Justice Thomas Lashes Out in Memoir

By Robert Barnes, Michael A. Fletcher and Kevin Merida
Washington Post Staff Writers
Saturday, September 29, 2007

Justice Clarence Thomas settles scores in an angry and vivid forthcoming memoir, scathingly condemning the media, the Democratic senators who opposed his nomination to the Supreme Court, and the "mob" of liberal elites and activist groups that he says desecrated his life.

"My Grandfather's Son," for which Thomas has received a reported $1.5 million, is a 289-page memoir of his life in rural Georgia, his reliance on religious faith and his rise to the high court. His book ends with the day he was sworn in and contains only fleeting mentions of his time on the bench.

Thomas lovingly describes the iron-willed grandfather who raised him after his own father abandoned him as a toddler, praises the Roman Catholic Church for providing him with an education but criticizes it for not being as "adamant about ending racism then as it is about ending abortion now," and gives a detailed description of the confirmation hearings that electrified the nation in 1991 and the sexual harassment allegations by Anita Hill that he said destroyed his reputation.

They are the most extensive comments Thomas has made about Hill since his confirmation. Though he has given numerous speeches since he has been on the court, he has rarely mentioned Hill or spoken in detail about the nomination fight. In the book, Thomas writes that Hill was the tool of liberal activist groups "obsessed" with abortion and outraged because he did not fit their idea of what an African American should believe.

"The mob I now faced carried no ropes or guns," Thomas writes of his hearings. "Its weapons were smooth-tongued lies spoken into microphones and printed on the front pages of America's newspapers. . . . But it was a mob all the same, and its purpose -- to keep the black man in his place -- was unchanged."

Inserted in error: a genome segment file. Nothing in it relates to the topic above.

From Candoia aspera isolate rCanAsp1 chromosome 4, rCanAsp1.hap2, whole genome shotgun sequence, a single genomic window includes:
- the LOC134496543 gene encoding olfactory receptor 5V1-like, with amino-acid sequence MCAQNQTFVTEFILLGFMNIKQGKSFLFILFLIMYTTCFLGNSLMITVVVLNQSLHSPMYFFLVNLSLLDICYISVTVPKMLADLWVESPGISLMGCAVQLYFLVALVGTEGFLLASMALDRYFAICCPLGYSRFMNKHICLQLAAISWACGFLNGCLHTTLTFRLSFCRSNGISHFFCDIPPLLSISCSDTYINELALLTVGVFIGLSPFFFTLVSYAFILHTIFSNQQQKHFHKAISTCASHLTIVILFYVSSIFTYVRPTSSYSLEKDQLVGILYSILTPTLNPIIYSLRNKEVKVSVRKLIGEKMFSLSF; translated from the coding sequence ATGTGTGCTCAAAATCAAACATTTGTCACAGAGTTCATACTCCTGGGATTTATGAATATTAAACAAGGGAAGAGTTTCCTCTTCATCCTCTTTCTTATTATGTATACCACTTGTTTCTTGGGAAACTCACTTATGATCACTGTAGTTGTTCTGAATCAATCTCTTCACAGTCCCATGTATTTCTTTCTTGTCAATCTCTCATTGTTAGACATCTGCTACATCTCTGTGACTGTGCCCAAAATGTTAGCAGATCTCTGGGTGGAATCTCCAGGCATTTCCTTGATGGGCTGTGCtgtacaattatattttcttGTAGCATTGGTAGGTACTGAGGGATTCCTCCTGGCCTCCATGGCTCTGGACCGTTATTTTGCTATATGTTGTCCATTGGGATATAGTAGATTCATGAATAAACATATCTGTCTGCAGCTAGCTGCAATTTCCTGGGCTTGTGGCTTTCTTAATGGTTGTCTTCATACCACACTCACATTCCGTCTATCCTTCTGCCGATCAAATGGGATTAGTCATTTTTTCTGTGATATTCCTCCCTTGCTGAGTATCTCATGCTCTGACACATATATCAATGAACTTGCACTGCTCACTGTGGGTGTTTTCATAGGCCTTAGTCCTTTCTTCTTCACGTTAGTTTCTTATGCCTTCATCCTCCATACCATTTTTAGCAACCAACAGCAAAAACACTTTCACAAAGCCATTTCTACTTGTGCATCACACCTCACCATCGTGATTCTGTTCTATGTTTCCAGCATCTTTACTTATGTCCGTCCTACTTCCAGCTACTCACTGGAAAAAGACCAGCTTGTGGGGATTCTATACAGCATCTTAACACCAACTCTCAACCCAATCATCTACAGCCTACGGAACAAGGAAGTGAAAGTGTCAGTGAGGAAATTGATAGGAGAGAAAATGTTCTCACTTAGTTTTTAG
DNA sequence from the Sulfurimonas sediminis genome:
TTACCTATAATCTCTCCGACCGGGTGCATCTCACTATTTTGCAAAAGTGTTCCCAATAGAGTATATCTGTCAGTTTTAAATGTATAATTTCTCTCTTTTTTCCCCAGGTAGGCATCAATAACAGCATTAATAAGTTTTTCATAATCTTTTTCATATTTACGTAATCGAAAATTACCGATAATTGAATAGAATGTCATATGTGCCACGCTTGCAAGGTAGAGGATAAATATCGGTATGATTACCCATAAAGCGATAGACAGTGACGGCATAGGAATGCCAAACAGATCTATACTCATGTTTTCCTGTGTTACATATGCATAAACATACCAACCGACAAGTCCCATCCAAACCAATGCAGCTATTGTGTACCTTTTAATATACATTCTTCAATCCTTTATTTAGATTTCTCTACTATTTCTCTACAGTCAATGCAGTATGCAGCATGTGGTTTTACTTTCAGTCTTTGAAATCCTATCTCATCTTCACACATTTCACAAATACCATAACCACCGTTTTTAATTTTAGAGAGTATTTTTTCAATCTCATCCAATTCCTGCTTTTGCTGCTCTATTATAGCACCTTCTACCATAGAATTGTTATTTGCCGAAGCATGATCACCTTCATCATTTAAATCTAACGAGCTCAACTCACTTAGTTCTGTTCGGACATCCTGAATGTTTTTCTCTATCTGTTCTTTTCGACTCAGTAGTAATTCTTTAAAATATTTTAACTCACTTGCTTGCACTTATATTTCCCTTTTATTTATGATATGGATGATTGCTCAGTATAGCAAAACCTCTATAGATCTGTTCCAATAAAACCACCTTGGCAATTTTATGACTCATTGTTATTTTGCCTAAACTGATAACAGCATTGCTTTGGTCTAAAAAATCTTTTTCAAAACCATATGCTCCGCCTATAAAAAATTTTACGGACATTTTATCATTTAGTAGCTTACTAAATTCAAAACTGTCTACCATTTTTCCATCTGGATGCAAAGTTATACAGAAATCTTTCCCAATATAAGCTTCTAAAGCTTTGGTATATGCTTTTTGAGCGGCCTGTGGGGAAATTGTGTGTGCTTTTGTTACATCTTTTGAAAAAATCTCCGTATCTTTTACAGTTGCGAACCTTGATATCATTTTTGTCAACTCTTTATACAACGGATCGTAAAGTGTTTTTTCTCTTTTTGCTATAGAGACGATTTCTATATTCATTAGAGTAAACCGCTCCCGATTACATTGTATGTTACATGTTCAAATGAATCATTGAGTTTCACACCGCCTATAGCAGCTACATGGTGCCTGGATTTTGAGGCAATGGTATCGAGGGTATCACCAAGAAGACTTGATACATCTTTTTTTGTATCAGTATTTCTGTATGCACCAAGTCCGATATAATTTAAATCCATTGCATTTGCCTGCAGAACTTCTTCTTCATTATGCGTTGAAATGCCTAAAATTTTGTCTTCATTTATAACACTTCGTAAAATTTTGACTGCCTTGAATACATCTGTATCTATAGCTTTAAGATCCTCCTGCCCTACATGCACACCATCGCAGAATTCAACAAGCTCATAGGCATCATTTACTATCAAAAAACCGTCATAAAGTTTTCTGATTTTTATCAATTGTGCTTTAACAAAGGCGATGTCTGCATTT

Thomas, 59, says in the foreword to the book, due to go on sale Monday, that he wrote it to "leave behind an accurate record of my own life as I remember it" rather than leave it to those "with careless hands or malicious hearts." He indicates he wrote it himself, with editing help from three others.

It has been eagerly awaited, especially in the conservative community, which is playing an active role in promoting it. The Heritage Foundation, the Federalist Society and the National Center for Policy Analysis are sponsoring a six-city book tour, in which patrons will pay $30 to attend events in Thomas's honor.

The normally media-shy justice has interviews booked on "60 Minutes" tomorrow night and ABC on Monday as well as a 90-minute interview with radio host Rush Limbaugh, also scheduled for Monday. The book's contents had been closely guarded before its publication date of Oct. 1, the first day of the Supreme Court's new term, but The Washington Post purchased a copy yesterday at an area bookstore, where it had been placed on display.

Thomas writes of the hard lessons doled out by his grandfather, Myers Anderson, who raised him after his father abandoned the family and his mother was unable to care for her boys in Pin Point, Ga. "In every way that counts, I am my grandfather's son," Thomas writes, hence the title of the memoir.

Thomas's depiction of his grandfather is of a man unsparingly tough. Anderson wouldn't let him play on sports teams or join the Cub Scouts.

When Thomas informed the family that he was dropping out of the seminary, against the wishes of his grandfather, he learned, to his surprise, that Anderson had retreated to his garage and cried. Then his grandfather kicked him out of the house, telling him: "I'm finished helping you. You'll have to figure it out yourself. You'll probably end up like your no-good daddy or those other no-good Pinpoint Negroes."

After graduating from Yale Law School in 1974, Thomas spent the summer in St. Louis studying for the bar exam, where he was once so pressed for money that he attempted to sell his blood at a blood bank. He was turned down because his pulse rate was too low.

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